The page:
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Medical instrumentation is a field of constantly increasing ingenuity, particularly since World War II. At least one American graduate school now offers opportunities for advanced studies in this imaginative and eminently useful branch of invention. A volume that includes descriptions of all the devices and instruments currently applicable to anesthesiology has long been needed. This book satisfies that need. The authors proceed from such fundamental but salient considerations as safety precautions, basic physics, and electrical interference to the highest developments which instrumentation has thus far reached, meaning servomechanisms and central monitoring systems.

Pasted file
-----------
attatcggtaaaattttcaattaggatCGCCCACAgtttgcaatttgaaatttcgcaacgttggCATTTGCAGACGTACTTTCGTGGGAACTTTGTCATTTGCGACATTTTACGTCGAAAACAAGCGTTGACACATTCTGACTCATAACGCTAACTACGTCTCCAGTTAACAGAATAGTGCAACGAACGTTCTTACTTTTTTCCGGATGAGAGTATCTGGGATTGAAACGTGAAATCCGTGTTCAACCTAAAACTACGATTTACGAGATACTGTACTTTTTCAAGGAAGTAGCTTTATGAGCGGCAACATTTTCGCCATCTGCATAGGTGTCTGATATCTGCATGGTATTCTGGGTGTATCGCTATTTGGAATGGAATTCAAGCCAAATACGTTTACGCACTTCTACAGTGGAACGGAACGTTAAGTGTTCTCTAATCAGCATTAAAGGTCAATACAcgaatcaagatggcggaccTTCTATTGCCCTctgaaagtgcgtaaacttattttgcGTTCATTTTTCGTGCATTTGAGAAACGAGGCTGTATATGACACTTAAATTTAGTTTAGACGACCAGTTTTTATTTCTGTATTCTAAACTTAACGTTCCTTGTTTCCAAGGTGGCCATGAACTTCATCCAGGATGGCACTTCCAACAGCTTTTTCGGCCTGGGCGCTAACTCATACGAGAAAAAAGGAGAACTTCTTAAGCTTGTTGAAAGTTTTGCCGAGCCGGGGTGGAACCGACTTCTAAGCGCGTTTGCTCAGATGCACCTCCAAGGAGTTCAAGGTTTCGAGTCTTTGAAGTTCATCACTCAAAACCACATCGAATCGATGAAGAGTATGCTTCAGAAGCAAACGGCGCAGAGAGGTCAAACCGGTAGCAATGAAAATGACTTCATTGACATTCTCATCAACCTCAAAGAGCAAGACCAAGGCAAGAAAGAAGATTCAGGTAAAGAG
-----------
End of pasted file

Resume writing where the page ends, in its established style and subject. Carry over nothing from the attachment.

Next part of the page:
This presentation of a diverse and complex subject is unusually well done. The illustrations in many cases help to reduce what otherwise would have been a lengthy description. The reader who wishes additional information, particularly from authorities in the field who did pioneer work in the development of a given instrument or procedure, is provided with references to
Instrumentation in Anesthesiology. JAMA. 1959;170(15):1874–1875. doi:10.1001/jama.1959.03010150118028
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